Trust is one of the most important components to any job, but trust is not something that can happen overnight – it needs to be built over time and with experience. When working with a remote sales team, it’s naturally going to take longer to build trust with your people when you’re not spending eight hours a day together. You need to take active steps to promote quality teamwork, including giving recognition, taking regular feedback or clarifying roles in your sales process, etc. You also have to combat the most common barrier to building trust – lack of communication. How? By over-communicating with your team – send regular updates, be available when your team needs you, and respond quickly to messages sent. Encourage your team to actually talk to you and each other – set up a Skype call or plan an informal time to hang out with your people. Your team will look to you to see how you choose to communicate, and they will follow suit, whether good or bad.


2. Foster Team Engagement

Engaged employees are much more productive than unengaged ones, but with a remote sales team, where personal interaction and human contact happen less often, it’s easy for a salesperson to disengage. You need to remove some of the more pressing frustrations that your team may be experiencing, and foster a team atmosphere whenever possible. If individual team members feel supported on their own, they will find it easier to help others feel that way, thus creating or improving team connection. Talk about stuff other than work – be committed to focusing some time on each team member and find common interests. The more informal interactions you have, the better your employees will engage during work conversations or team meetings. Plan times for regular meetings to promote brainstorming about different strategies or tactics, but also plan for monthly, quarterly or yearly meet-ups so your team can get to know each other on a more personal level.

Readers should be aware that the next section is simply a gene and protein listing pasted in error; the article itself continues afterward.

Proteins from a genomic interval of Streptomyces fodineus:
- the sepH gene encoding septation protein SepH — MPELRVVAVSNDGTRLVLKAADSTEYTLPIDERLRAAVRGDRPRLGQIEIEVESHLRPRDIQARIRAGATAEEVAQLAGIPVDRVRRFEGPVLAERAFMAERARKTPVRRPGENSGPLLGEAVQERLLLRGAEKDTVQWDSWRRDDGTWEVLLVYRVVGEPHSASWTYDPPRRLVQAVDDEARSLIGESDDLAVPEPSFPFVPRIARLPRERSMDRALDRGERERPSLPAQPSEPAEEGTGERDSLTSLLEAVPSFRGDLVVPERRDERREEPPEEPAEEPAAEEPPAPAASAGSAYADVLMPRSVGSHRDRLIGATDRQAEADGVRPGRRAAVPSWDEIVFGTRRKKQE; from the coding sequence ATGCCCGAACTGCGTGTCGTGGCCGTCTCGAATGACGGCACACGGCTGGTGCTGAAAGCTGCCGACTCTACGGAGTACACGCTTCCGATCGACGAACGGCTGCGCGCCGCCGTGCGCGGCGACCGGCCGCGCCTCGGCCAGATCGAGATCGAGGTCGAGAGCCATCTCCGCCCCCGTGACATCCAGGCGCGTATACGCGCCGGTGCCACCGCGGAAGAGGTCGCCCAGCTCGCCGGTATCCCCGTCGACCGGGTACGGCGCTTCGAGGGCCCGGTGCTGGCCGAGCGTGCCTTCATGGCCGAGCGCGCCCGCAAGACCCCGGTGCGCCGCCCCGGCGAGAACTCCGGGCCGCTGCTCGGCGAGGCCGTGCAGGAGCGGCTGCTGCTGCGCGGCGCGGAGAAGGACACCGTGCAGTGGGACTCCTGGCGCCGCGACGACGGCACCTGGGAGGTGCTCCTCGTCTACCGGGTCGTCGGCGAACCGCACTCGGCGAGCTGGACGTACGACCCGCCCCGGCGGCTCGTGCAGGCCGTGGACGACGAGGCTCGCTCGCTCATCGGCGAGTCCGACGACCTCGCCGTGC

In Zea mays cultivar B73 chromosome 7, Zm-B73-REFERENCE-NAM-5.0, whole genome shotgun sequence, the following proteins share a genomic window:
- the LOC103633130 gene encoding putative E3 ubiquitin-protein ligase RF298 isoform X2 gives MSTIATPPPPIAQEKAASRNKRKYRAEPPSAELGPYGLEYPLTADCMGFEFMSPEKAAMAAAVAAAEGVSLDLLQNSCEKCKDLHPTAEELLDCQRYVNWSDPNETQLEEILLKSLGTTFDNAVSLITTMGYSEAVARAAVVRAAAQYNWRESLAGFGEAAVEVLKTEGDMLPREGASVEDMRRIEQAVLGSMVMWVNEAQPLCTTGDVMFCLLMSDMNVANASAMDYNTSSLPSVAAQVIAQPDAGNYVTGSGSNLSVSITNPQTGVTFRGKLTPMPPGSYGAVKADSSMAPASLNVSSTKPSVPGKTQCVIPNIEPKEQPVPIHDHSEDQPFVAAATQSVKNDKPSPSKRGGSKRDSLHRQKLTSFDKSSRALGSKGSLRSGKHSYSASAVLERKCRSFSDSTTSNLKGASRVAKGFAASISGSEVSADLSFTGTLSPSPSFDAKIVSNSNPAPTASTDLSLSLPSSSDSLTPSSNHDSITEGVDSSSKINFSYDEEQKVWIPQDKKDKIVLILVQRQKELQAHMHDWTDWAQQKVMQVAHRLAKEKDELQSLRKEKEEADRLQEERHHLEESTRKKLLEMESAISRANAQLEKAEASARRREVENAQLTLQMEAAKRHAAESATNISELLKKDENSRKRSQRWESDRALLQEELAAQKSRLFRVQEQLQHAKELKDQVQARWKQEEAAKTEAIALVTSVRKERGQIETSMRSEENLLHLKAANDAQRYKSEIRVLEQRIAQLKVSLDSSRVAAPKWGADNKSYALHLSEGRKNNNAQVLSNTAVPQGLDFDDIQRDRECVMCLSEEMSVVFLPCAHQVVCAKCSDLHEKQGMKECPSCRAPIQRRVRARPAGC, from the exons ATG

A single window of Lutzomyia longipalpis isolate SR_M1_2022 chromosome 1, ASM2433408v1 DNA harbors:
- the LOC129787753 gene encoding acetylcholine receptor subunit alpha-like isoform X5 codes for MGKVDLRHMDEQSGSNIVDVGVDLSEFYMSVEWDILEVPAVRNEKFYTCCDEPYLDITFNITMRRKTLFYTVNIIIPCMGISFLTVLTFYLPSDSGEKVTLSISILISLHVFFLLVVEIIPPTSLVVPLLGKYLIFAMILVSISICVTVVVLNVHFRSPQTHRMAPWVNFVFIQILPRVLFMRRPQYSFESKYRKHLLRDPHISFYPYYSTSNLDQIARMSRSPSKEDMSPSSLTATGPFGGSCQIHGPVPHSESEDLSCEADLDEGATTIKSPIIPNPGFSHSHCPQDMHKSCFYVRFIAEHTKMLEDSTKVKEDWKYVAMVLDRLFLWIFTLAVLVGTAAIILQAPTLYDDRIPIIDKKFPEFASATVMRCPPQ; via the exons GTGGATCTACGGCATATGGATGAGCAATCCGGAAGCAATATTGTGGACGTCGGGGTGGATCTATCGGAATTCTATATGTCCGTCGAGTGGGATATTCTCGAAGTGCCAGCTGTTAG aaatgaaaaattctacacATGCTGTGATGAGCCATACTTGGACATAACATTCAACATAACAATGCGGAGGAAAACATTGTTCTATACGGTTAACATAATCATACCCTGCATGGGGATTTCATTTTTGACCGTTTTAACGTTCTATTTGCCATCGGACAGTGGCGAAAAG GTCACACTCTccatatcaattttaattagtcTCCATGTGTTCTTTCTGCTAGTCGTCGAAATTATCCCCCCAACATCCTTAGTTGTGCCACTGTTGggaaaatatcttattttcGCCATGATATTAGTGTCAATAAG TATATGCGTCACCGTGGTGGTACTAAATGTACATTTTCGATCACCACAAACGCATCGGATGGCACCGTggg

3. Implement Solid Processes